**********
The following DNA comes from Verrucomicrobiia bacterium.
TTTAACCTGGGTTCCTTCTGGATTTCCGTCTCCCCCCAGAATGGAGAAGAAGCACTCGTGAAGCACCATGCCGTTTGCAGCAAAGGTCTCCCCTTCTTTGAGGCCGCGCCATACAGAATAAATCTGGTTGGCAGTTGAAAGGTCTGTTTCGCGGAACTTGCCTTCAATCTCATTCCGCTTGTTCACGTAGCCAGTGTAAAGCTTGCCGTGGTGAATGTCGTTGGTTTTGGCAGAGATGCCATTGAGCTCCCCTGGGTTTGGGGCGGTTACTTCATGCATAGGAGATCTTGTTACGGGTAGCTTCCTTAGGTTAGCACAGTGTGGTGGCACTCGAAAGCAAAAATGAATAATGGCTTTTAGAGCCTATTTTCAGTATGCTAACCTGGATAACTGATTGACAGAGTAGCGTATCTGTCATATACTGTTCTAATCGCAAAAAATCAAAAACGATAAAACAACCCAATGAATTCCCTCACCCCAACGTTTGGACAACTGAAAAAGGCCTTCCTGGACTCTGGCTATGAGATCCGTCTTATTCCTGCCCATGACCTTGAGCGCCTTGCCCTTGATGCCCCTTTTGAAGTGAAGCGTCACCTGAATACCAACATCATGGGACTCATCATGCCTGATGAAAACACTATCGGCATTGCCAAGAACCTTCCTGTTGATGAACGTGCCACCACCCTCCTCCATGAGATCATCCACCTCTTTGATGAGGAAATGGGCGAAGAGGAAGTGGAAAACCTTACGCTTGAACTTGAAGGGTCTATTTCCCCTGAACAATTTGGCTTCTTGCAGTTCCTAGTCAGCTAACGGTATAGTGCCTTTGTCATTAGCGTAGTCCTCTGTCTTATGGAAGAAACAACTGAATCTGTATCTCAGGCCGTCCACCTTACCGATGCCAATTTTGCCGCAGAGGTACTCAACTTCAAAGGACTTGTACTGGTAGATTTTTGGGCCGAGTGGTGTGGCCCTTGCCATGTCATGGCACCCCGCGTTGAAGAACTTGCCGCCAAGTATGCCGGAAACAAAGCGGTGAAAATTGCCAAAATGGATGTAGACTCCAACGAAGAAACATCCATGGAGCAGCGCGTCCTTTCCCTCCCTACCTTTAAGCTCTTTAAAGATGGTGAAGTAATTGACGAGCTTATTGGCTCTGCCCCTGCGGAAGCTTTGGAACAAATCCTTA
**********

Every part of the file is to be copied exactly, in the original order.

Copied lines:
The following DNA comes from Verrucomicrobiia bacterium.
TTTAACCTGGGTTCCTTCTGGATTTCCGTCTCCCCCCAGAATGGAGAAGAAGCACTCGTGAAGCACCATGCCGTTTGCAGCAAAGGTCTCCCCTTCTTTGAGGCCGCGCCATACAGAATAAATCTGGTTGGCAGTTGAAAGGTCTGTTTCGCGGAACTTGCCTTCAATCTCATTCCGCTTGTTCACGTAGCCAGTGTAAAGCTTGCCGTGGTGAATGTCGTTGGTTTTGGCAGAGATGCCATTGAGCTCCCCTGGGTTTGGGGCGGTTACTTCATGCATAGGAGATCTTGTTACGGGTAGCTTCCTTAGGTTAGCACAGTGTGGTGGCACTCGAAAGCAAAAATGAATAATGGCTTTTAGAGCCTATTTTCAGTATGCTAACCTGGATAACTGATTGACAGAGTAGCGTATCTGTCATATACTGTTCTAATCGCAAAAAATCAAAAACGATAAAACAACCCAATGAATTCCCTCACCCCAACGTTTGGACAACTGAAAAAGGCCTTCCTGGACTCTGGCTATGAGATCCGTCTTATTCCTGCCCATGACCTTGAGCGCCTTGCCCTTGATGCCCCTTTTGAAGTGAAGCGTCACCTGAATACCAACATCATGGGACTCATCATGCCTGATGAAAACACTATCGGCATTGCCAAGAACCTTCCTGTTGATGAACGTGCCACCACCCTCCTCCATGAGATCATCCACCTCTTTGATGAGGAAATGGGCGAAGAGGAAGTGGAAAACCTTACGCTTGAACTTGAAGGGTCTATTTCCCCTGAACAATTTGGCTTCTTGCAGTTCCTAGTCAGCTAACGGTATAGTGCCTTTGTCATTAGCGTAGTCCTCTGTCTTATGGAAGAAACAACTGAATCTGTATCTCAGGCCGTCCACCTTACCGATGCCAATTTTGCCGCAGAGGTACTCAACTTCAAAGGACTTGTACTGGTAGATTTTTGGGCCGAGTGGTGTGGCCCTTGCCATGTCATGGCACCCCGCGTTGAAGAACTTGCCGCCAAGTATGCCGGAAACAAAGCGGTGAAAATTGCCAAAATGGATGTAGACTCCAACGAAGAAACATCCATGGAGCAGCGCGTCCTTTCCCTCCCTACCTTTAAGCTCTTTAAAGATGGTGAAGTAATTGACGAGCTTATTGGCTCTGCCCCTGCGGAAGCTTTGGAACAAATCCTTA